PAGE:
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Lens review

Canon EF 400 mm f/4 DO IS II USM

26 August 2017
Maciej Latałło

11. Summary


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Pros:

  • Very high build quality,
  • Small dimensions and weight for the parameters,
  • Excellent image quality in the frame centre,
  • Very good image quality on the edge of the APS-C sensor,
  • Good image quality on the edge of full frame,
  • Lack of spherical aberration problems,
  • Negligible longitudinal chromatic aberration,
  • Very low lateral chromatic aberration,
  • Imperceptible distortion,
  • Very low coma,
  • Lack of astigmatism problems,
  • Low vignetting,
  • Silent, accurate and efficient autofocus,
  • Efficient image stabilization,
  • Good cooperation with the TC1.4x III teleconverter.

Cons:

  • A bit too big minimum focusing distance,
  • Weak performance against bright light,
  • Lack of possibility to choose the range of autofocus.
I don’t hesitate to say that the Canon EF 400 mm f/4 DO IS II USM is one of the most interesting lenses I’ve had an opportunity to test so far. It was a pure joy to use – its parameters are perfect for sport photography, plane and bird shooting, astrophotography as well. Because of the DO technology it is relatively small and lightweight so completely hand-holdable; you can stroll with it and shoot photos without the necessity of carrying and using monopods or tripods. Excellent image stabilization helps as well. What’s more, it seems the DO technology has had most of its teething problems behind; as long as you avoid taking photos against bright light the tested lens won’t bother you with any serious issues.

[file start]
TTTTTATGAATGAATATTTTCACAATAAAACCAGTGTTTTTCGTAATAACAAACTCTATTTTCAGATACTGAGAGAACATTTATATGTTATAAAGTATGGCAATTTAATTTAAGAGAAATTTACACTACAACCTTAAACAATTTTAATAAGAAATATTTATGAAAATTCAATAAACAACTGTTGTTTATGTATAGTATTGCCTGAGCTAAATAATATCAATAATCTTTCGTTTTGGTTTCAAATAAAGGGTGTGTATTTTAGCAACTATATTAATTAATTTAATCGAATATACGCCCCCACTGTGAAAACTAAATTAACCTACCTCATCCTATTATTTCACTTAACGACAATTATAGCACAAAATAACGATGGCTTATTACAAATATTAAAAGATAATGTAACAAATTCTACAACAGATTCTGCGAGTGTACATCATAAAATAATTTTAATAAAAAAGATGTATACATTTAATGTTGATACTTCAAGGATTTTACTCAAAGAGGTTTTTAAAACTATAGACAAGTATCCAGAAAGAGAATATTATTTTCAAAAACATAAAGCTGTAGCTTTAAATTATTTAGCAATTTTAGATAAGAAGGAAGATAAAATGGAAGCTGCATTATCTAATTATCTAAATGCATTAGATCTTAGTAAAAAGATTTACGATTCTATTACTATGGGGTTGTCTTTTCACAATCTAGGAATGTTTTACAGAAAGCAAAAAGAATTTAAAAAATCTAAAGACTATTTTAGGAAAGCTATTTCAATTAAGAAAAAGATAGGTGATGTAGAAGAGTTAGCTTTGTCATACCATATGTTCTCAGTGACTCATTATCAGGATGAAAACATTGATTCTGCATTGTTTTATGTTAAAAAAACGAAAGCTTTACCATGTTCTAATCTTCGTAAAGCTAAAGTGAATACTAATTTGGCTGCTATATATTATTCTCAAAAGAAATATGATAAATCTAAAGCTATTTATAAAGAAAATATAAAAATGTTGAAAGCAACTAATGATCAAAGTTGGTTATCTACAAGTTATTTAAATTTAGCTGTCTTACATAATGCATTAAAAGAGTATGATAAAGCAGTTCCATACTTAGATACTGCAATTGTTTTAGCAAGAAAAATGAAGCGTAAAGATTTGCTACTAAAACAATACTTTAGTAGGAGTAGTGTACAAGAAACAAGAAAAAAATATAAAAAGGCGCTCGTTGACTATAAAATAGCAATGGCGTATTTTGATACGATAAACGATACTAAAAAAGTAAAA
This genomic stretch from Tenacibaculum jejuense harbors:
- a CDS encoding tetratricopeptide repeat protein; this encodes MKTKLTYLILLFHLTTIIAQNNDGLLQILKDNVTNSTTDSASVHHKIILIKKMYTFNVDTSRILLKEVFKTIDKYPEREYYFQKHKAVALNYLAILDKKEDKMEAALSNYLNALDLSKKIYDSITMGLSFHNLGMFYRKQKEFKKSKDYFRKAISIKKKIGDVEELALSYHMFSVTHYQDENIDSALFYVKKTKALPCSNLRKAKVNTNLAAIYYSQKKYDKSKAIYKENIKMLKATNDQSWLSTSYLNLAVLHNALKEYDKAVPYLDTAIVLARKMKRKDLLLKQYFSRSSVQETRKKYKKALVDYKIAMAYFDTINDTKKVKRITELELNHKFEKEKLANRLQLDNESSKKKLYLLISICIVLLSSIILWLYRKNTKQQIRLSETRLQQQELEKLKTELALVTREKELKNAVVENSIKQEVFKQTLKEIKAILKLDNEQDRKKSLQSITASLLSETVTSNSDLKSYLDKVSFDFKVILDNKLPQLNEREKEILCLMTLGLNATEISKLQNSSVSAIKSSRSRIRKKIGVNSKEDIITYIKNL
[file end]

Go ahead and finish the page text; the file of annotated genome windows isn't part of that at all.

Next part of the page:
If there’s one thing we could carp about, it concerns not the tested lens but the approach of brand-name companies. Let’s say it clear - they like too much to rest on their laurels. Sigma and Tamron are more inclined in some aspects to make the life of the customers more pleasant; such devices like the USB Dock and TAP Utility are two fine examples of that policy. They enable you to e.g. limit the autofocus range and make it perform faster, reducing the chances that the mechanism won’t lock on the subject, wavering back and forth and such cases are not so rare if you decide to attach a teleconverter to your lens. I do hope such useful devices and solutions soon will be offered by Canon and Nikon too.